Bowel cancer warning

NEW research shows almost half the Suffolk population admit they don't know what the symptoms of bowel cancer are - yet 46 people in the UK die from it every day.

NEW research shows almost half the Suffolk population admit they don't know what the symptoms of bowel cancer are - yet 46 people in the UK die from it every day.

It is now the country's second biggest cancer killer.

Medical evidence confirms that if caught early enough, nine out of 10 lives could be saved. However according to a recent survey commissioned by BUPA, people in East Anglia don't regularly "peep after we poop" - the easiest way to keep ourselves in check.

The research - carried out to support Beating Bowel Cancer's 'Loud Tie Campaign' which runs until this Friday - also reveals that over half of those in the region don't think that bowel cancer is one of the top three biggest cancer killers in the UK when in actual fact it is the second only to lung cancer.

At present, 35,600 people are diagnosed each year with bowel cancer, and 45 per cent of those will die.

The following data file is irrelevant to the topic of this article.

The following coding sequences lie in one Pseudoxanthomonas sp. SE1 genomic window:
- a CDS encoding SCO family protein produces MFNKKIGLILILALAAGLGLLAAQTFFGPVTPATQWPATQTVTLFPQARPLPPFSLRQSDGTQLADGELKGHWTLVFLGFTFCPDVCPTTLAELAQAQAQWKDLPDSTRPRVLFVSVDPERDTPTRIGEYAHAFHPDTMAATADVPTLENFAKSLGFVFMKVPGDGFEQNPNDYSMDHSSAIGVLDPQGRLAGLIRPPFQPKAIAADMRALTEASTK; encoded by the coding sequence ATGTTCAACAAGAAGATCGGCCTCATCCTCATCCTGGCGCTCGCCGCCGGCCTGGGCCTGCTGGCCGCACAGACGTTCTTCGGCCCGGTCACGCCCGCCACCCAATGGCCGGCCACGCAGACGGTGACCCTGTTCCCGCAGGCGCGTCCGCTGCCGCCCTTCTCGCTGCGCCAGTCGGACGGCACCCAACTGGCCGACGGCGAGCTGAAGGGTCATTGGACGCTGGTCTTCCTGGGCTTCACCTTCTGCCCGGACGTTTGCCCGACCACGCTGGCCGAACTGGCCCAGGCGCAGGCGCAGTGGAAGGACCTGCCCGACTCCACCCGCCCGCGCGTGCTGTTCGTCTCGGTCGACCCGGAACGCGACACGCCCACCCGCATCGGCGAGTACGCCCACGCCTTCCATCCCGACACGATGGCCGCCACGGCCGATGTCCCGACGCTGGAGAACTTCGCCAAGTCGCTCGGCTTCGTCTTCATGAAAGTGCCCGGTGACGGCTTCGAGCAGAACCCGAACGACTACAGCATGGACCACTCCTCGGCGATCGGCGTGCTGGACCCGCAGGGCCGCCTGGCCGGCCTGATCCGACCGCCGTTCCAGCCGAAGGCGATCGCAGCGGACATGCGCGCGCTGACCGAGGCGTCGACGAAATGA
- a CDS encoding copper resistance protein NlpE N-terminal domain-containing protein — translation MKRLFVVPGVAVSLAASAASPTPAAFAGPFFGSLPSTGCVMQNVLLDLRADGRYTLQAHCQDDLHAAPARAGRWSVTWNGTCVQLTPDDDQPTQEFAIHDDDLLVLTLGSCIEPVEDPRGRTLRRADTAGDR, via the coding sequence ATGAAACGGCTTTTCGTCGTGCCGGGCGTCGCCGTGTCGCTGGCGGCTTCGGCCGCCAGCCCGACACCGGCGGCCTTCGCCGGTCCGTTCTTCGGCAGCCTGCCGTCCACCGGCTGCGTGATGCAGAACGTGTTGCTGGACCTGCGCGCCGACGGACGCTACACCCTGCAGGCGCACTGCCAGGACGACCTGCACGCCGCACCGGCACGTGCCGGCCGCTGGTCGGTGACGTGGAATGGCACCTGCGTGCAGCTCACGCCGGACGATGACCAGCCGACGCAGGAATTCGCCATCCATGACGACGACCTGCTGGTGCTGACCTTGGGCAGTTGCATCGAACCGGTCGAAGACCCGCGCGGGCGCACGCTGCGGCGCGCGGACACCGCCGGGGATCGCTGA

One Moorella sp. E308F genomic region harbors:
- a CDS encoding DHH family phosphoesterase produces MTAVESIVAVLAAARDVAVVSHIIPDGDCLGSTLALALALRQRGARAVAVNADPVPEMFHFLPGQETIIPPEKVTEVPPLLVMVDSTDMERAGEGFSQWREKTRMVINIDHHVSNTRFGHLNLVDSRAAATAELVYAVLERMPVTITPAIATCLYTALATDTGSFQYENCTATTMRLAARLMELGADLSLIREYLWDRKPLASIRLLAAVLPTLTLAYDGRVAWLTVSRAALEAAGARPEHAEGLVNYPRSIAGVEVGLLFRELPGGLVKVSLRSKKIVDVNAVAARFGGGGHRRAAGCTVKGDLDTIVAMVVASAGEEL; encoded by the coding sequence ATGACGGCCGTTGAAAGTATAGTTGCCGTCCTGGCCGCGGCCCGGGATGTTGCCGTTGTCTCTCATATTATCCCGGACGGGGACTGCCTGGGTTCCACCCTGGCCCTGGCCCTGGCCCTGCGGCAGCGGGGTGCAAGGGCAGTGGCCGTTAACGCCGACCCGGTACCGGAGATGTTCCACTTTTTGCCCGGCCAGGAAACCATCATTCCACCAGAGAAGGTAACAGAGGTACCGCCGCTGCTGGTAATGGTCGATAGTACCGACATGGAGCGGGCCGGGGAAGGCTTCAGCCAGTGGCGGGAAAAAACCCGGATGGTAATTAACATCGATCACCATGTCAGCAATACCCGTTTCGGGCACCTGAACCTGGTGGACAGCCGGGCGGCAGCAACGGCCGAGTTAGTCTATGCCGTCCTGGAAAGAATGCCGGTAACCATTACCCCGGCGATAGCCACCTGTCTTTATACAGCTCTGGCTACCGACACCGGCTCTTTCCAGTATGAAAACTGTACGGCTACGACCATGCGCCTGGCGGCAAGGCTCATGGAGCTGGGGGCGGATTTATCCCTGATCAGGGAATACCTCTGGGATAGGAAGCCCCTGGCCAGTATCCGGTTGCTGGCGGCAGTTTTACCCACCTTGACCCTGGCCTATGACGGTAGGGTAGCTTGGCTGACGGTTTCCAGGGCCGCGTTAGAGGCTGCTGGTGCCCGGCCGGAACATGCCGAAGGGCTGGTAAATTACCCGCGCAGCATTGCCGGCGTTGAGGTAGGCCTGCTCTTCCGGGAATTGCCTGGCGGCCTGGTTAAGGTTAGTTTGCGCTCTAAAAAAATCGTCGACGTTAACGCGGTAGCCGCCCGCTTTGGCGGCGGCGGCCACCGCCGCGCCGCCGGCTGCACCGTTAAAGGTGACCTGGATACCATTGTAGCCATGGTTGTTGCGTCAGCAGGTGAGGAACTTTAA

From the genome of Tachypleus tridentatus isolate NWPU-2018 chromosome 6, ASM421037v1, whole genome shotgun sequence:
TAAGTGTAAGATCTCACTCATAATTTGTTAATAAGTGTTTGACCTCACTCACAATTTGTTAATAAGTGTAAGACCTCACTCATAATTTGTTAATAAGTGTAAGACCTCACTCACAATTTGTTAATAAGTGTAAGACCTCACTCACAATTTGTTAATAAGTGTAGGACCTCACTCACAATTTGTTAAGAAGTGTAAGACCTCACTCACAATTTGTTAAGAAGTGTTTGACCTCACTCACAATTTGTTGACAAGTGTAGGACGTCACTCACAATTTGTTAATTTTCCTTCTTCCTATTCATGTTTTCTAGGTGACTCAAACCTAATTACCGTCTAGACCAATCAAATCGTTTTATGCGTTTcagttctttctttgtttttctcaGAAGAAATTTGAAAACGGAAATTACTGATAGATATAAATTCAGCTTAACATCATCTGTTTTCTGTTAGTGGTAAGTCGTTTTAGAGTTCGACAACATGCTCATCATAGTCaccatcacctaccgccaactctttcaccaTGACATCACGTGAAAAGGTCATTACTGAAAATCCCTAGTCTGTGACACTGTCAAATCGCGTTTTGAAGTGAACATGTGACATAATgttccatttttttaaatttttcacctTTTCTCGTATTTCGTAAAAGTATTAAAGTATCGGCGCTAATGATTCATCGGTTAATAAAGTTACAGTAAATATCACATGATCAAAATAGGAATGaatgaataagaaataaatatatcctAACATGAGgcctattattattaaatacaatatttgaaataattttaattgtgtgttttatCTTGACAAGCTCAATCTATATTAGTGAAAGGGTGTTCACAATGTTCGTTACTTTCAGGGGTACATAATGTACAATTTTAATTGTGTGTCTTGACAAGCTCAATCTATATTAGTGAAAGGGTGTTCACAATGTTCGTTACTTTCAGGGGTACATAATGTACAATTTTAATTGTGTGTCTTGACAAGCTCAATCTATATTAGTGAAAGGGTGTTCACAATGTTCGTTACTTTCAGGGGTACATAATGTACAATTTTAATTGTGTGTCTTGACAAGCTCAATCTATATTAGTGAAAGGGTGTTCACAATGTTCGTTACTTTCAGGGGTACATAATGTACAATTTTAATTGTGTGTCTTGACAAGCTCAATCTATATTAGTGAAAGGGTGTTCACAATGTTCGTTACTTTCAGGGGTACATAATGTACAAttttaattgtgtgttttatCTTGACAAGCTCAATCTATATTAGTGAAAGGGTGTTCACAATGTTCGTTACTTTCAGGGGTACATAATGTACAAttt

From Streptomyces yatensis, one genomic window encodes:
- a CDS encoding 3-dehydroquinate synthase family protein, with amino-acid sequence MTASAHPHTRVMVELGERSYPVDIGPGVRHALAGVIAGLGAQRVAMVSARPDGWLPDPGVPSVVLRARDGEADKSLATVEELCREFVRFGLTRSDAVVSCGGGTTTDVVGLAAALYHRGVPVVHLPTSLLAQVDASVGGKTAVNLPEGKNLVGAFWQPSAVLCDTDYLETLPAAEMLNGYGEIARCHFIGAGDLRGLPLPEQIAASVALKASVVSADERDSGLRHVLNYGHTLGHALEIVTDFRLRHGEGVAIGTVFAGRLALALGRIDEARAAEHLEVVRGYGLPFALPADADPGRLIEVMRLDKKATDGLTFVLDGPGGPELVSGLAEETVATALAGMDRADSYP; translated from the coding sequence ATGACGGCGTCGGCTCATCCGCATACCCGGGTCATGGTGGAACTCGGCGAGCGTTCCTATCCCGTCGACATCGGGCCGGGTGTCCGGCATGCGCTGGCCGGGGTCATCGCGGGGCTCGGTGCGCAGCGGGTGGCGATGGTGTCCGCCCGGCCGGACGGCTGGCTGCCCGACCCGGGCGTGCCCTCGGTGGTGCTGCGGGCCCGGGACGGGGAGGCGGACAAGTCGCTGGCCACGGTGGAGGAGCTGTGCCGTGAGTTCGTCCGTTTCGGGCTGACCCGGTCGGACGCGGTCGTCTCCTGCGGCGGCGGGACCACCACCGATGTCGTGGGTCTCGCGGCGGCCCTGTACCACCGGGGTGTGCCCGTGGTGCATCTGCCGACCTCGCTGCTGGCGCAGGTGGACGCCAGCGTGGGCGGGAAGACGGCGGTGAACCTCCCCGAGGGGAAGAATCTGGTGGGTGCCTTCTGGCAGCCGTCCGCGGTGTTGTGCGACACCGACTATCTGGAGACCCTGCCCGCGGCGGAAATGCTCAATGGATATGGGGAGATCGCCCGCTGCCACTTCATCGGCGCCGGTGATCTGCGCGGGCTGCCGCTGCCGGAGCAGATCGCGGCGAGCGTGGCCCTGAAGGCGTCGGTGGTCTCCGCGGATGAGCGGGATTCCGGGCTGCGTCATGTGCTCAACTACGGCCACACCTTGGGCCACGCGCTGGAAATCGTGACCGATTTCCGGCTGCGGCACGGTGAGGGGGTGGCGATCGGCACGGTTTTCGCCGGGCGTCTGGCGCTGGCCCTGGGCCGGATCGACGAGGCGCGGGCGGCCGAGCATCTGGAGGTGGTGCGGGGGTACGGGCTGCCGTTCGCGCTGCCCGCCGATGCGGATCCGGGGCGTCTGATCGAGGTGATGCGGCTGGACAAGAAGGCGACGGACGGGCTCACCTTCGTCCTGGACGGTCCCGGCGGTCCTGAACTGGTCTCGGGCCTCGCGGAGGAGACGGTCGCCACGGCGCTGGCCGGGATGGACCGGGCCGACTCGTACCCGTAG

"Looking for blood or any changes before flushing the toilet is an easy way to detect symptoms, yet more than half the population in East Anglia admit to either never or only occasionally doing this," says BUPA's Dr Sally Cubbin.

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"Early detection and action really is the only way of beating bowel cancer. If you are concerned, or notice a persistent change in bowel habits, the first thing you should do is go and see your GP - it could save your life."

A third of those in the region know that fruit and vegetables are the best food to prevent the disease, yet 80 per cent of people are still eating less than the recommended daily allowance of five portions. Over 20 per cent eat just one portion or none at all.

And when it comes to exercise, although over a third agreed that not exercising regularly would increase the risk of bowel cancer, half the nation admitted to only exercising once a week or less, with 16 per cent confessing they never exercise.

Now in its fourth year, the charity Beating Bowel Cancer's Loud Tie Campaign, taking place this week, encourages the nation to wear loud, outrageous ties to increase awareness, remove awkwardness associated with talking about the disease and raise necessary funds for Beating Bowel Cancer.

When asked if they would be interested in a screening programme for bowel cancer over half of those in East Anglia said yes.

Weblinks:

www.beatingbowelcancer.org

www.bupa.com

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